Presidents, Pitocin and pipe attacks

Sixteen years ago today — Presidents’ Day 1994, I was watching the Olympic Winter Games in Lillehammer, Norway, waiting for the Pitocin drip to work its magic and make a baby fly out of my body like a luge racer.

I wondered: boy or girl? What will he or she be like? Am I ready for this?

Turns out she would be stubborn and feisty and arrive when she was good and ready. Turns out she’s still that way.

Since I was heading into the second week past my due date, I had a  scheduled induction delivery*.  I was so big I could not drive a car or tie my shoes. I couldn’t get out of bed or stand up from a chair or the couch without help. I was ready to apply for a job at SeaWorld as Shamu’s stunt double. I developed high-blood pressure and  had to be monitored every other day at the hospital. Yeah, it was that kind of third trimester.

Shamu via SeaWorld.com

We arrived before dawn at the hospital. Within an hour I was shackled to internal and eternal fetal monitors, a blood pressure cuff and a IV drip of Pitocin. I was glad to have a TV to break the boredom.

My obstetrician strolled in around noon, hoping to guide my baby into the world. Instead she found me nodding off to Sally Jessy Raphael. She awakened me, checked my vital signs, then ceremoniously unsheathed something that looked like a knitting needle and (sorry, folks) inserted it swiftly to break my water.

Well, hell, why didn’t she do that in the first place? Labor began shortly afterwards.

The battle for the rest of the day was pushing out this baby (forget luge racing, think Winnie-the-Pooh stuck in rabbit’s doorway) and keeping the nurses and my labor coach focused on me and not the Olympic events on TV.

via poohfriends.com

I also was angry that all my natural childbirth classes were rendered useless due to my incarceration. Not only  was I not allowed to get out of bed without a nurse’s help,  but I also had to resort to drugs due to the intensity of the chemically induced labor.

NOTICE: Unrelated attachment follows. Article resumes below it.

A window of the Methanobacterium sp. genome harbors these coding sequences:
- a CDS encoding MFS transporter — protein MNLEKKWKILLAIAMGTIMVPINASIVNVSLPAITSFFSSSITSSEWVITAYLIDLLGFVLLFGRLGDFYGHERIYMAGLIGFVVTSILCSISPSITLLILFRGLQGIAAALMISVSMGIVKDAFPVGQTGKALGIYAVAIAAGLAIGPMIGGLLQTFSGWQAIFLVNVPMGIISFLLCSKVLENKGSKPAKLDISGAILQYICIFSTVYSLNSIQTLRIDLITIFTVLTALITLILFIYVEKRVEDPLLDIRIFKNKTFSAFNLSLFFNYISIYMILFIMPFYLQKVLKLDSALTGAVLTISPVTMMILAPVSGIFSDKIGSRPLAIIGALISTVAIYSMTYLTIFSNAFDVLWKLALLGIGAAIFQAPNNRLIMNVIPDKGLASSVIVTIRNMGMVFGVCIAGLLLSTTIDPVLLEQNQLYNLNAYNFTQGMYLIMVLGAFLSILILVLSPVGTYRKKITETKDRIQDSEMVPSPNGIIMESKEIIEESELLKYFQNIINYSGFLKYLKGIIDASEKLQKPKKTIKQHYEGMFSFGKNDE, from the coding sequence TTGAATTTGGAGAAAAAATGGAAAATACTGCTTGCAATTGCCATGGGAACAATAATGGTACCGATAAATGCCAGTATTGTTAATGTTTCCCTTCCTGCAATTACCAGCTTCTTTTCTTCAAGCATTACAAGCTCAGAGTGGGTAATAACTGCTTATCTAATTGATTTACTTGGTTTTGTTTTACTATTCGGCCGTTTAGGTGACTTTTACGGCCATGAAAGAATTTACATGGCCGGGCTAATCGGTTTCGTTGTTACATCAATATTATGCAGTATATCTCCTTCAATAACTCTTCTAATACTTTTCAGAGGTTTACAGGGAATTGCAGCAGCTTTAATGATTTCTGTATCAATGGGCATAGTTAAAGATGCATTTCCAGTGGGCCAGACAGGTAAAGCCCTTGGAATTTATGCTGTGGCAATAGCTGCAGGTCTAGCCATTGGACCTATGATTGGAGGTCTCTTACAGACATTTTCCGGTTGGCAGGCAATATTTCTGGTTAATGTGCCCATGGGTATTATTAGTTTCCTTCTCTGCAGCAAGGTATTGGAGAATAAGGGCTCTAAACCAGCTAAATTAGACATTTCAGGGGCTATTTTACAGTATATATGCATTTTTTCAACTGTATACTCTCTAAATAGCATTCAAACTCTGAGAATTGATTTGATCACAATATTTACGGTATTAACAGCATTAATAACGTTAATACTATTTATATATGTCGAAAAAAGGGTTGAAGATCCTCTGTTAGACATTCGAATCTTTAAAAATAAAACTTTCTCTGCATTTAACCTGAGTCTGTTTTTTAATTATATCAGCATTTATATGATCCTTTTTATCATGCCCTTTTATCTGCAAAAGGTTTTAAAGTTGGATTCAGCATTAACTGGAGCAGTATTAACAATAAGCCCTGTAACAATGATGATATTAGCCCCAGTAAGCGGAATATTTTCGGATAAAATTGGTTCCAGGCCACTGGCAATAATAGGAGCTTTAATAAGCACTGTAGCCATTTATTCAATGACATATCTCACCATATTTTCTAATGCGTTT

Maybe it was the U.S. hockey team playing that night, but whatever the reason, I had to beg for attention.  At my breaking point, I shouted, ” Shut the fucking Olympics off!” I didn’t want to hear another joke about Picabo Street or hear Nancy Kerrigan’s wailing sound bite:  ”Why, why, why?”

Like a screaming, hysterical woman anywhere outside an ice arena is going to get any attention.

But no one could tear their eyes away from the Olympics that year. Even with all my yelling, screaming and facial contortion, how could I compete with this?

Tonya Harding via MSN.com

Nancy Kerrigan via People.com/archives

Via the whole darned Internet

Gold Medal goes to me for delivering a 9-pound, 10- ounce baby girl without a C-section. I was bedridden for two days afterward due to a postpartum hemorrhage and cursed the day I ever decided to lose my virginity.

Silver Medal goes to my girl, who arrived healthy and robust and still pushes me to the edge.

Bronze goes to all those skinny skaters in their tight costumes, who motivated me to lose the jelly belly and get back into shape.  There is nothing more traumatic than looking at your postpartum body while Katarina Witt  and Oksana Baiul swan around on the ice.

* I didn’t have the Internet available to me in 1994 nor was I particularly savvy about having a birth plan. At the time I was convinced that due to the size of my baby , the lack of contractions and my high-blood pressure, induction was medically necessary. Thankfully my baby was OK and eventually I was, too. Later I learned of the risks and side effects of Pitocin and induced labor, including hemorrhage. I made a birth plan with a nurse/midwife for future pregnancies.

In my non-medically trained opinion, I link my postpartum hemorrhage and  inability to carry any other pregnancy to term to the trauma of that induced labor.  I feel it’s worth mentioning to any woman out there who is putting together a birth plan. Do your research and come up with multiple plans for different outcomes.